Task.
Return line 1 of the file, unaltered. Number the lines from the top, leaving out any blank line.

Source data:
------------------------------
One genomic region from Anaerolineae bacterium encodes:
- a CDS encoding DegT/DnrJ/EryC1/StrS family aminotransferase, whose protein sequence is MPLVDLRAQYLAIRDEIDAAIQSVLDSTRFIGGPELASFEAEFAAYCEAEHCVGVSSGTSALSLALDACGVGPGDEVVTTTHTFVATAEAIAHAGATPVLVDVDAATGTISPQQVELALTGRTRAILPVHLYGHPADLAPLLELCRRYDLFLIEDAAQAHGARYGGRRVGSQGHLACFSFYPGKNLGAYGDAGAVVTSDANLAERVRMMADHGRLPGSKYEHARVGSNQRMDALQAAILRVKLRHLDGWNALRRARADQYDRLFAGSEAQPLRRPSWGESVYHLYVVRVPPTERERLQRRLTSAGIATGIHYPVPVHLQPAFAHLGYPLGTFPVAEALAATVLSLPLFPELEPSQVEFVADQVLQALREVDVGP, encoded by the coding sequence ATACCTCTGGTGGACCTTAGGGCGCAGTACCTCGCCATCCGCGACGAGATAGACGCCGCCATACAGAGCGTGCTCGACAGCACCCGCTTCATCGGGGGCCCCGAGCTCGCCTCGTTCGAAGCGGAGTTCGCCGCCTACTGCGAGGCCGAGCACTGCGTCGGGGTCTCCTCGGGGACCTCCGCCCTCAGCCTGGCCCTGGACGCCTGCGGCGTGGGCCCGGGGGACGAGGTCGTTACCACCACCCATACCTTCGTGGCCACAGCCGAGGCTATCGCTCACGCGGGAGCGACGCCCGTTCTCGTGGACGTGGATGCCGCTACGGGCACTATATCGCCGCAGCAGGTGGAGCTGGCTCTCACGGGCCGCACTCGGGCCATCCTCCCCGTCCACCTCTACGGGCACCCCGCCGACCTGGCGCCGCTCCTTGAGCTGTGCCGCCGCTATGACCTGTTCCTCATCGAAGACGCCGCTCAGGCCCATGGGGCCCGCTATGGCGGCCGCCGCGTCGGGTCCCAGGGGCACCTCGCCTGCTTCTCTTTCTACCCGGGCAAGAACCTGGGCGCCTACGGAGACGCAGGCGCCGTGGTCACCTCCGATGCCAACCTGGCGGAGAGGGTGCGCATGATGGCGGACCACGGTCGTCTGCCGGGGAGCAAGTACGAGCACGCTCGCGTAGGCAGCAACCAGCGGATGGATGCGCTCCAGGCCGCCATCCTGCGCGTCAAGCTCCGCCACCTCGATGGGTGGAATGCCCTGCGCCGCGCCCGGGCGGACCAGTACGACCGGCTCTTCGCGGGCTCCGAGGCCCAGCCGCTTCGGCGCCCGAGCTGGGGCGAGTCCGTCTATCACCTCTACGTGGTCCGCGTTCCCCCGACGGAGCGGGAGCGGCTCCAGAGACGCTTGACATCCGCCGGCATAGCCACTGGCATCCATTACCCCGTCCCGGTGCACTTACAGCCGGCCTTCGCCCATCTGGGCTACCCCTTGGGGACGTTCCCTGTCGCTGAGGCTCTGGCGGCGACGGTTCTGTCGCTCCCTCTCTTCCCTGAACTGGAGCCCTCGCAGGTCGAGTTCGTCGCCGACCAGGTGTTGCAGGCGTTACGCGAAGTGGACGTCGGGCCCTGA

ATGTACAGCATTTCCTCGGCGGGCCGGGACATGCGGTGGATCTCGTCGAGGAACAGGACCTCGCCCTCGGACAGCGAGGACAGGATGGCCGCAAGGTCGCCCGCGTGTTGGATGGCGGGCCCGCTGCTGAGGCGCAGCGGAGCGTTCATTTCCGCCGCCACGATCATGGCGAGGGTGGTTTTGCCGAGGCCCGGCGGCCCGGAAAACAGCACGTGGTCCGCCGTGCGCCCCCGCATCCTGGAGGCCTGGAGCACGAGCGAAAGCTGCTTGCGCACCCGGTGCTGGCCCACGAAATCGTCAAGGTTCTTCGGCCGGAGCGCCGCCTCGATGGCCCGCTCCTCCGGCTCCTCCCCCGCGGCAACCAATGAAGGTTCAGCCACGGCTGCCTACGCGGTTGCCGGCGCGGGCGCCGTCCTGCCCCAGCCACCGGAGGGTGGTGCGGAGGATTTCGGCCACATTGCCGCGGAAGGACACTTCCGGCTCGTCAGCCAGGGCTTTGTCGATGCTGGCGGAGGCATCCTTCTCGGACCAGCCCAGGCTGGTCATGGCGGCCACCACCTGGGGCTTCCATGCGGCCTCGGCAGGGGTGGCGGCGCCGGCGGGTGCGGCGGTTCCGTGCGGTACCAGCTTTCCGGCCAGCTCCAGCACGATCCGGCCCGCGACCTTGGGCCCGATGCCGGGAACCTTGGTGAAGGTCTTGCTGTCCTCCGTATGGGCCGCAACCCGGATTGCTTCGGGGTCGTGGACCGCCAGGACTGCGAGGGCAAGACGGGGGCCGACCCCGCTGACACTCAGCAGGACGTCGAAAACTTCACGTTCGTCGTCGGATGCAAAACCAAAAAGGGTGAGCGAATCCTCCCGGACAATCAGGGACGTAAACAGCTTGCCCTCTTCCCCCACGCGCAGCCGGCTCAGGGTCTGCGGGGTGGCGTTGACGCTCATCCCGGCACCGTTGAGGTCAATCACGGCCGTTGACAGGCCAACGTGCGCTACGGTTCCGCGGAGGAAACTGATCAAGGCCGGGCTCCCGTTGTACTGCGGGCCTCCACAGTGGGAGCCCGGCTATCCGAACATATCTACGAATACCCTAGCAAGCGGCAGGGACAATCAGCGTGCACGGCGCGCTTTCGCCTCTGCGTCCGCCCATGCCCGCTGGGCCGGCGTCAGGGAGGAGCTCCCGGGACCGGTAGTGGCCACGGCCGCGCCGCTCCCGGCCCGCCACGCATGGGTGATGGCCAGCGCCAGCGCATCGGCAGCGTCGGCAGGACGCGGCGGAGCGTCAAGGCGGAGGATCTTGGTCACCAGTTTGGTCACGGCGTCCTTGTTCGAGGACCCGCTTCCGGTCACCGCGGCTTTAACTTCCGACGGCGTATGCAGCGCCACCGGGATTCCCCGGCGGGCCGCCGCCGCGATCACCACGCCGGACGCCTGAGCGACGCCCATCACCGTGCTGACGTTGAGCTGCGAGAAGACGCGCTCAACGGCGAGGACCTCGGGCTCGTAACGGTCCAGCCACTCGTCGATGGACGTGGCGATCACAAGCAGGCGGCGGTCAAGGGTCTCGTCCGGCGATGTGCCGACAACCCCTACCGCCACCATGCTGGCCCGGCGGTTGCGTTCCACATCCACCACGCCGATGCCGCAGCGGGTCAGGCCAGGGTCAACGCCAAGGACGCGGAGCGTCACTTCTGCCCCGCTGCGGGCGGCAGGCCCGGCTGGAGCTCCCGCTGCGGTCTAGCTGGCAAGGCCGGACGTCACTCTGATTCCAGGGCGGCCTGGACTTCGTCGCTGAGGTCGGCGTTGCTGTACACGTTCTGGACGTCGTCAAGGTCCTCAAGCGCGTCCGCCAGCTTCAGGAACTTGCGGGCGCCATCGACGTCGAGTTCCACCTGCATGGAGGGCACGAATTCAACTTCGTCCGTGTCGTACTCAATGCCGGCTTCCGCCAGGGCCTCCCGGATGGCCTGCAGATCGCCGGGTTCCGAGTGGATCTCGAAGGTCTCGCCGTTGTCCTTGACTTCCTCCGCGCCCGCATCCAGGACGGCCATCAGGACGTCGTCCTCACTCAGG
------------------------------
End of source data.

One genomic region from Anaerolineae bacterium encodes: